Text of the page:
Businesses sign open letter to present new approach to recruitment
More than 100 companies have signed an open letter declaring tertiary qualifications are not required for a range of roles within their workplaces.
The open letter titled ‘NZ Talent’ was signed by the companies listed below, with an aim to change the conversation around education in New Zealand.
It states they do not require tertiary qualifications for a range of skills-based roles in their companies. Instead, the focus during recruitment will be on assessing the skills, attitudes, motivation and adaptability of applicants. (Read the letter on NZ Talent.org)
Trade Me, a signatory, has launched a ‘no qualifications’ search filter on a the Trade Me Jobs site to highlight skills-based roles being advertised with no qualification required. Job hunters can search these roles through the Trade Me job site or at trademe.co.nz/jobs/nztalent
Head of Trade Me Jobs Jeremy Wade says Trade Me wants to make sure all Kiwis are aware of their options.
“While tertiary qualifications and study work well, it is certainly not the only avenue to securing a great job as many employers value life experience and passion above all else."
The open letter is an initiative under the ASB/KPMG Strategic Insights Panel (SIP), a group of 30 senior business leaders from New Zealand companies who have set a goal to help double GDP per capita growth from 1.5% to 3% by 2021.
The letter is one of the pieces of work panel members think can help achieve that goal.
Frances Valintine, who co-led the NZ Talent initiative under the SIP, says the letter recognises the growing demand from employers for skills that are often learned outside the traditional tertiary framework.
“Businesses across New Zealand are struggling to find talented employees that can bring enthusiasm, natural talent, passion and potential to their companies as qualifications do not always reflect the true capability of applicants,” Valintine says.
“Solving the talent crisis requires bold new ways to match people, capability and jobs and I believe removing the fixed requirement for a formal qualification is a great first step.”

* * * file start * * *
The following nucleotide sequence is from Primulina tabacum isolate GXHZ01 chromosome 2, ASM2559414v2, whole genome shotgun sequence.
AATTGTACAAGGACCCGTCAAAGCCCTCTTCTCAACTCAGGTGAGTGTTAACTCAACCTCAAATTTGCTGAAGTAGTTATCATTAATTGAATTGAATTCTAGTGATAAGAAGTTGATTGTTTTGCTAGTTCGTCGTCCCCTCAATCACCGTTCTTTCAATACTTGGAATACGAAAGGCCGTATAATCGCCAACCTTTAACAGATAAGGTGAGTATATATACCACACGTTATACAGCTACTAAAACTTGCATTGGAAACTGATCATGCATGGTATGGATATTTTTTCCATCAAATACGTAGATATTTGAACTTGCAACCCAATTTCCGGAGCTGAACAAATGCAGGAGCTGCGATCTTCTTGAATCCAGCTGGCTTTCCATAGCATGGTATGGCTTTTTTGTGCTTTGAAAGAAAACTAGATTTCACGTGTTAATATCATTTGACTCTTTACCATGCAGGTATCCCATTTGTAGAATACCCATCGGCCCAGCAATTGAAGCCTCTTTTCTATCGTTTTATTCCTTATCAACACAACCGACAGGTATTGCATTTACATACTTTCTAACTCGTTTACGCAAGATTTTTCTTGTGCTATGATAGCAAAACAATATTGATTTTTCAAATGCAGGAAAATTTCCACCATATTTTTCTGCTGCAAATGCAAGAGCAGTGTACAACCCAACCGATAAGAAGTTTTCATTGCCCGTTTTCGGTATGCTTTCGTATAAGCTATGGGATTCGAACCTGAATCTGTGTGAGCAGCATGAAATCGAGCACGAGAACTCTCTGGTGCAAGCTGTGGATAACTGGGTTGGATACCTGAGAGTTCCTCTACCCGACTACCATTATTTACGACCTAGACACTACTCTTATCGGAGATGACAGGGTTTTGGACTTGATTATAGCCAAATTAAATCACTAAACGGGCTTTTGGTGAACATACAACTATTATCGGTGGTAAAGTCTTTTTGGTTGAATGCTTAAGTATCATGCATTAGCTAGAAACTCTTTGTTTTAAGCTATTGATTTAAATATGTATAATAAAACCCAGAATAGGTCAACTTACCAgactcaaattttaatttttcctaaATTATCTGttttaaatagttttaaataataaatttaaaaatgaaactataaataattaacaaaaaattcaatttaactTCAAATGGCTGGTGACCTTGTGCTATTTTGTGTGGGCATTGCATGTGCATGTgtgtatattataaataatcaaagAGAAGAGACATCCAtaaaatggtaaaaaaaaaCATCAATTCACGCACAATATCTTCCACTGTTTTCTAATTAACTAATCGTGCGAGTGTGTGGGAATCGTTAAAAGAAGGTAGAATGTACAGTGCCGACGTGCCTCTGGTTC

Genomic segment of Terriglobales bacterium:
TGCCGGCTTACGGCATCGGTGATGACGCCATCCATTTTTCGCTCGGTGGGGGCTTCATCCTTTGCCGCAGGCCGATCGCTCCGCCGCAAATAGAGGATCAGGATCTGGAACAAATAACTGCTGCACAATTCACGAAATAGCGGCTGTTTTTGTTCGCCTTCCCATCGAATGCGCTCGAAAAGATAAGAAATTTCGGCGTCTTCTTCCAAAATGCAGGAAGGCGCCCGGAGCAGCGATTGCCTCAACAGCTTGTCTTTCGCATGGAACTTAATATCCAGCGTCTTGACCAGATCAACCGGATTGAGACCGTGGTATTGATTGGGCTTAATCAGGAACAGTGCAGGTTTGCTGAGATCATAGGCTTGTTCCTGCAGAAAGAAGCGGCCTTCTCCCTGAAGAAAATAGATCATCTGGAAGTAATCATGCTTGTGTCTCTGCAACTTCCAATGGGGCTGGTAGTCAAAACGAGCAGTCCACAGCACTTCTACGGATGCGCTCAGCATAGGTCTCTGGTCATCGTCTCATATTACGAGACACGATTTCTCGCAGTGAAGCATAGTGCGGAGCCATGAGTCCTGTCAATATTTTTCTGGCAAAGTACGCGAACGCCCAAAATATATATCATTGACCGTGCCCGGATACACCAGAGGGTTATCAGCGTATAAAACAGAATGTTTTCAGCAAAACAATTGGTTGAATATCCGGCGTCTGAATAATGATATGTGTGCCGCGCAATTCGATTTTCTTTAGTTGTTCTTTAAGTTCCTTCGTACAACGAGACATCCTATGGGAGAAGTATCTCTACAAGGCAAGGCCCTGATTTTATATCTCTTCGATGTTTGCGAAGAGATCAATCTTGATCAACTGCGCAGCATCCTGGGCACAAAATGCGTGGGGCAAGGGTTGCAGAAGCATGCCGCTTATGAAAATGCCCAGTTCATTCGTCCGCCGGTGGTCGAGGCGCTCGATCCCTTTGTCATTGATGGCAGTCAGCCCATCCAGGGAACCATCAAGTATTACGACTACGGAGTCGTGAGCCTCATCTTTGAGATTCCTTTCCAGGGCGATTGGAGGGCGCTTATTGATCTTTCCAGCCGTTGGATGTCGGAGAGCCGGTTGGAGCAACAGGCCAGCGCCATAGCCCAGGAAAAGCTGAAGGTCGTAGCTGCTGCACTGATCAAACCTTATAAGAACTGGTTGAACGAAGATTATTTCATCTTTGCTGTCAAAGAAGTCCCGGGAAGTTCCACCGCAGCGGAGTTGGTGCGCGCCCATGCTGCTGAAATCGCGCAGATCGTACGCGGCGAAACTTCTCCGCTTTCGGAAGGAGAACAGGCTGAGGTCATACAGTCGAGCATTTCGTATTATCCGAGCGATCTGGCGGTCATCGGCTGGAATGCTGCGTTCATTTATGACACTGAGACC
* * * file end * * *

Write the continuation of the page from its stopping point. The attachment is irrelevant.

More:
EdCollective chief executive Luc Shorter says tertiary education remains valuable but cannot be considered the only route to employment.
“Traditional tertiary education will always have a place, but industries and the way people access knowledge has changed and is continuing to change at pace. As such, we need to validate additional pathways for getting people into skilled jobs,” Shorter says.
“People learn a great deal from their work and life experience; we need to be more open to valuing that.”
ASB executive general manager business Steve Jurkovich says ASB shares the view there is a growing demand for contemporary skills which are often learned outside formal education programmes.
“We hope the letter will start a conversation around the different pathways to prepare young people for employment and what businesses can do to attract the right talent in the fast-changing job market.”
Open Letter signatories: ASB, Adherium, AIA, AMS, Animation Research, Artificial Intelligence Forum NZ, Autex, AWF Madison, Bidfood Limited, Bobux, Booktrack, Buckley Systems, Cardinal Logistics, Catalyst, Ceres Organics, Child Fund, CoHired, Colliers International, Countdown, Criffel Station, Delmaine, Direct Capital, Eat My Lunch, Ed. Collective, Edmund Hillary Fellowship, Enspiral Dev Academy, Epay, Euro Corporation, Exess Connectivity, Figure NZ, Fisher and Paykel Healthcare, Fonterra, Foodstuffs North Island, Fronde, Frontside, Giftstation, Go Bus, Harrison Grierson, HiFX, Hi-Tech Trust, Hunchbuzz, Iceberg, Icebreaker, Icehouse, iMoko, Intergen, Invenco Group Limited, IT Engine Limited, Jucy, Kiwirail, Kotahi, KPMG, Manaiakalani Trust, Metlifecare, Microsoft, Moa, Mondiale, Movio, My Food Bag, Naveya and Sloane, Next Foundation, Noel Leeming, NW Group, NZ Rise, NZ Tech, NZRS, OMG Tech, Optimal Business Intelligence, Optimisation, Osynlig, PledgeMe, Prestige Law, Pure Commerce, QualIT, Radius Care, Ria, Roam, Ruckus Media, Rush Digital, Safestack, Shine, Skycity, SMX, Solarcity, Soul Machines, Spark, Spidertracks, Summerset Group, Swaytech, Tech Futures Lab, The Exponential Agency, The Mind Lab, The Warehouse, Torpedo 7, Totara Learning, Tourism Holdings NZ, Trade Me, Trilogy International Limited, Unfiltered, Unitec, Vector, Vend, Venture Centre NZ, Vista Group, Waiora Pacific, Warehouse Stationary, WorldFront, Xero